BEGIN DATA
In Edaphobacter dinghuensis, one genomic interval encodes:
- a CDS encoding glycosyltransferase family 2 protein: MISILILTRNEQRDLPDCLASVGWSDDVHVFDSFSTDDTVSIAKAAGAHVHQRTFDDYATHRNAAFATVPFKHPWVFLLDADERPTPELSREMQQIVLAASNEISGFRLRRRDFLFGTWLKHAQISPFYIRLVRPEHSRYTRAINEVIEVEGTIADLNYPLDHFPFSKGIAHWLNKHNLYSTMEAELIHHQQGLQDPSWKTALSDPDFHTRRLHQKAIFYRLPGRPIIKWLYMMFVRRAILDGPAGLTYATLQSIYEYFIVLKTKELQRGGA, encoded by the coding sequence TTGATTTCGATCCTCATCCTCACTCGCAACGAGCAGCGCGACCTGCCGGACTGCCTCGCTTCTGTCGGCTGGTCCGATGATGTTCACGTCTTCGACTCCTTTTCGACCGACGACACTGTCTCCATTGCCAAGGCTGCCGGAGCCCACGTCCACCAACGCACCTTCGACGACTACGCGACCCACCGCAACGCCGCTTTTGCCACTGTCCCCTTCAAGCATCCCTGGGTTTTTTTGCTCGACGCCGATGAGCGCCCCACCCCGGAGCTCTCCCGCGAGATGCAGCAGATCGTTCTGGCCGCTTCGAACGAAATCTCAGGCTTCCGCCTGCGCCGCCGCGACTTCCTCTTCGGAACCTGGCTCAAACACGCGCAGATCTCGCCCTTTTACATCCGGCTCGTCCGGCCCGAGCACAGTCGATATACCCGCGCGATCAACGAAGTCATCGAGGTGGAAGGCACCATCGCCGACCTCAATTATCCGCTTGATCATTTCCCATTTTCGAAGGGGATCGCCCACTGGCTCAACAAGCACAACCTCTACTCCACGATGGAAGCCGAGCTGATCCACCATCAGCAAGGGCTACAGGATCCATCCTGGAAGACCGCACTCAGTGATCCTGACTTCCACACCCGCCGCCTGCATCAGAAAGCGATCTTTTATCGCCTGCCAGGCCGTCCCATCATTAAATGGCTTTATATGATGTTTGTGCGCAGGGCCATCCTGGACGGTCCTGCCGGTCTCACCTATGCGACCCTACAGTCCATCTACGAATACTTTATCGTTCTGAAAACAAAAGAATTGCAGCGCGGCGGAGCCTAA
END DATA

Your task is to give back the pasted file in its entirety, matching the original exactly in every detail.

In Edaphobacter dinghuensis, one genomic interval encodes:
- a CDS encoding glycosyltransferase family 2 protein: MISILILTRNEQRDLPDCLASVGWSDDVHVFDSFSTDDTVSIAKAAGAHVHQRTFDDYATHRNAAFATVPFKHPWVFLLDADERPTPELSREMQQIVLAASNEISGFRLRRRDFLFGTWLKHAQISPFYIRLVRPEHSRYTRAINEVIEVEGTIADLNYPLDHFPFSKGIAHWLNKHNLYSTMEAELIHHQQGLQDPSWKTALSDPDFHTRRLHQKAIFYRLPGRPIIKWLYMMFVRRAILDGPAGLTYATLQSIYEYFIVLKTKELQRGGA, encoded by the coding sequence TTGATTTCGATCCTCATCCTCACTCGCAACGAGCAGCGCGACCTGCCGGACTGCCTCGCTTCTGTCGGCTGGTCCGATGATGTTCACGTCTTCGACTCCTTTTCGACCGACGACACTGTCTCCATTGCCAAGGCTGCCGGAGCCCACGTCCACCAACGCACCTTCGACGACTACGCGACCCACCGCAACGCCGCTTTTGCCACTGTCCCCTTCAAGCATCCCTGGGTTTTTTTGCTCGACGCCGATGAGCGCCCCACCCCGGAGCTCTCCCGCGAGATGCAGCAGATCGTTCTGGCCGCTTCGAACGAAATCTCAGGCTTCCGCCTGCGCCGCCGCGACTTCCTCTTCGGAACCTGGCTCAAACACGCGCAGATCTCGCCCTTTTACATCCGGCTCGTCCGGCCCGAGCACAGTCGATATACCCGCGCGATCAACGAAGTCATCGAGGTGGAAGGCACCATCGCCGACCTCAATTATCCGCTTGATCATTTCCCATTTTCGAAGGGGATCGCCCACTGGCTCAACAAGCACAACCTCTACTCCACGATGGAAGCCGAGCTGATCCACCATCAGCAAGGGCTACAGGATCCATCCTGGAAGACCGCACTCAGTGATCCTGACTTCCACACCCGCCGCCTGCATCAGAAAGCGATCTTTTATCGCCTGCCAGGCCGTCCCATCATTAAATGGCTTTATATGATGTTTGTGCGCAGGGCCATCCTGGACGGTCCTGCCGGTCTCACCTATGCGACCCTACAGTCCATCTACGAATACTTTATCGTTCTGAAAACAAAAGAATTGCAGCGCGGCGGAGCCTAA